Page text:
Editorial Reviews

All Music Guide - Hal Horowitz
More angelic than devilish, Halos & Horns, the third in a series of back-to-the-roots styled acoustic albums the legendary country singer recorded for Sugar Hill label, again boasts superior musicianship and a loose but not necessarily low-key style. A mix of new songs, rerecorded obscurities Parton felt deserved another chance ("What a Heartache" got lost on the soundtrack to Rhinestone, "Shattered Image" is a little-known gem from 1976's All I Can Do album, and an unrecorded oldie "John Daniel" goes back nearly 35 years), and high-profile covers of Bread's "If" and Zeppelin's "Stairway to Heaven" find the singer/songwriter is in excellent voice and exuberant spirits. Some of the new compositions, such as the ballad "If Only" (written for a movie about Mae West Parton was making when recording this album, but deemed too sad for the soundtrack) and the stirring "Raven Dove," with a full gospel backing, are nearly the equal of the singer's best work. The jaunty tempo but sorrowful lyrics of "Dagger Through the Heart" is classic bluegrass complete with banjo and fiddle and an example of Parton at her finest. Not everything works; "These Old Bones," a winding story-song marred by Parton taking the voice of an old woman on the chorus, is sappy if well intentioned, and her version of "If" remains a bit smarmy, even torn down to its acoustic roots. But her take on an album-closing "Stairway to Heaven" (given the thumbs up from no lesser experts than Jimmy Page and Robert Plant, who had to approve Parton's slightly altered lyrics) smartly and successfully refashions the song's dense themes into a contemporary gospel ode which retains the mystery of the original even as it is rearranged for this project's folk/bluegrass direction. Stirring, unpretentious yet powerful, Halos & Horns effectively continues Parton's glorifying of her mountain roots. She subsequently launched her first tour in a decade after this disc's 2002 release.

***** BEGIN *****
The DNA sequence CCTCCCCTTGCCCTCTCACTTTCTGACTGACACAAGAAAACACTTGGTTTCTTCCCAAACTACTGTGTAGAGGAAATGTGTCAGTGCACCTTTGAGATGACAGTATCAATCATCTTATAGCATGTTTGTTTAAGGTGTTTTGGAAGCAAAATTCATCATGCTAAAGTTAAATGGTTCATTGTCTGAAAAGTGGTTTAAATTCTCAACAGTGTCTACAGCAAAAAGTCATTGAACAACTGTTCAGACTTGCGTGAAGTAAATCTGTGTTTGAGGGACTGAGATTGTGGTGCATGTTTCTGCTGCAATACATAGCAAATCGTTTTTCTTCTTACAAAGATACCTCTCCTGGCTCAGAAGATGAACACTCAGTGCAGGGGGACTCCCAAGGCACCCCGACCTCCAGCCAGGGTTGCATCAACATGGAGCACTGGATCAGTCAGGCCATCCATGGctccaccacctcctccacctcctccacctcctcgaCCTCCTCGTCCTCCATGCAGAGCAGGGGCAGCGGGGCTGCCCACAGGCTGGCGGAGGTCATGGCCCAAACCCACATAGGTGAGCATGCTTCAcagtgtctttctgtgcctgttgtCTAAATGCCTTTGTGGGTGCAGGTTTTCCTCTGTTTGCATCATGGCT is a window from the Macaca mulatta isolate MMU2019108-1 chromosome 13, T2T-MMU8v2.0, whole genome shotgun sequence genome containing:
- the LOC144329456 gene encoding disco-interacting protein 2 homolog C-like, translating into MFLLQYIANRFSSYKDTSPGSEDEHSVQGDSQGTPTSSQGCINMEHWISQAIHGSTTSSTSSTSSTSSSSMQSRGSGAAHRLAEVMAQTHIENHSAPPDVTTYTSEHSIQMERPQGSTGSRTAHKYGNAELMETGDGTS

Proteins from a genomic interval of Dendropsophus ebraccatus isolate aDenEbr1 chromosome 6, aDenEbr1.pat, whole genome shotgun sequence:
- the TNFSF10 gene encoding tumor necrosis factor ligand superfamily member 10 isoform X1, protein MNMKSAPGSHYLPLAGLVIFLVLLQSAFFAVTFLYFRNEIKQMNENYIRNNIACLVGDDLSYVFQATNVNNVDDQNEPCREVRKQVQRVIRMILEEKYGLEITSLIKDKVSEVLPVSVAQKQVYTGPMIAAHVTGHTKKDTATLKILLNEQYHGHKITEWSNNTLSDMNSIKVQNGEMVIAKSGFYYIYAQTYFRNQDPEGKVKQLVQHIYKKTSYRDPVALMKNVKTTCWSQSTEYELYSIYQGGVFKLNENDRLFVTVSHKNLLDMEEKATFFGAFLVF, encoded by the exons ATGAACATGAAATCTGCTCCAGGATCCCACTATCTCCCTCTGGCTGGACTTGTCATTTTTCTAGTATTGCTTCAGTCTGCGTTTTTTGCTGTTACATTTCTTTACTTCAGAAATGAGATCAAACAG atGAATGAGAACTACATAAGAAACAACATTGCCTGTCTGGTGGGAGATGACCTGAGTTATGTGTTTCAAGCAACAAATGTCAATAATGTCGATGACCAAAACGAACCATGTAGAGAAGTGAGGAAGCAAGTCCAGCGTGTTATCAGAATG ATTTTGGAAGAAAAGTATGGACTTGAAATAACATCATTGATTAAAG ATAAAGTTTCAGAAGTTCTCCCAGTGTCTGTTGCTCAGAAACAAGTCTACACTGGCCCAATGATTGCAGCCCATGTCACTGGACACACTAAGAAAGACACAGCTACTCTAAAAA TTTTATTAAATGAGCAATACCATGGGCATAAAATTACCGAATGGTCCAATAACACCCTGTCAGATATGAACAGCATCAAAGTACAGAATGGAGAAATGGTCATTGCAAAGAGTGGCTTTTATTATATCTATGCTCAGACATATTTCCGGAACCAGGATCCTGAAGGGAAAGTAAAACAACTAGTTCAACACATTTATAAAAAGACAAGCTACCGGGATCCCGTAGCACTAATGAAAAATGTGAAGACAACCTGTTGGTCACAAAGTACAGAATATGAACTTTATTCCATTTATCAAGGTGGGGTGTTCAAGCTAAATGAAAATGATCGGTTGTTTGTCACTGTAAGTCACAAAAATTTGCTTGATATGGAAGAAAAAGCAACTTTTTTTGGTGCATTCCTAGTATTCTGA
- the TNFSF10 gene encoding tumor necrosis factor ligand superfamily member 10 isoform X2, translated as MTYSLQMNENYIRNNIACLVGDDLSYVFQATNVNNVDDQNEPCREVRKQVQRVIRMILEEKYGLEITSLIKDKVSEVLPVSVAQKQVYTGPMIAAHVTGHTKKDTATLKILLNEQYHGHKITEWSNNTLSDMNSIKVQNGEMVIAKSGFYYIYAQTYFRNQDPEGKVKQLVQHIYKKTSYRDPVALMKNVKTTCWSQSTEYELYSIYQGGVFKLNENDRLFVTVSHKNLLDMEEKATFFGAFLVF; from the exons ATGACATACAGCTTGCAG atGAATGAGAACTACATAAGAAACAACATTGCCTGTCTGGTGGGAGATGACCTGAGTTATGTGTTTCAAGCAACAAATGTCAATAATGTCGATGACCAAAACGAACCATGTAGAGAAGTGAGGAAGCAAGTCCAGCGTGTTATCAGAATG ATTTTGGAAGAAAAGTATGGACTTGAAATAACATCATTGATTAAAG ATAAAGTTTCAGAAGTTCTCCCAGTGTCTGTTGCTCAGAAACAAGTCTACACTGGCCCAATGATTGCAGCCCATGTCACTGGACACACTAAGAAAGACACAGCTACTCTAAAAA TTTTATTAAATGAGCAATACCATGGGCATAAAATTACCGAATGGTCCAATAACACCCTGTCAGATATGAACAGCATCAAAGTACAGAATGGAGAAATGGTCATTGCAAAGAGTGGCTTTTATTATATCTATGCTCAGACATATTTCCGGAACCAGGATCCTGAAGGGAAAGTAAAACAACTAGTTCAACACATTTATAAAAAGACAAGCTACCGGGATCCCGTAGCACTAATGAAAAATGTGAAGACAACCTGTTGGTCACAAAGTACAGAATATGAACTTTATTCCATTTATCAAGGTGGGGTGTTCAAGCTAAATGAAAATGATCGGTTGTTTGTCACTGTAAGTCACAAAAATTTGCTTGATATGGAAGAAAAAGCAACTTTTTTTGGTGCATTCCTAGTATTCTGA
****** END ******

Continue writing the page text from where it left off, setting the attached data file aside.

Entertainment Weekly - Holly George-Warren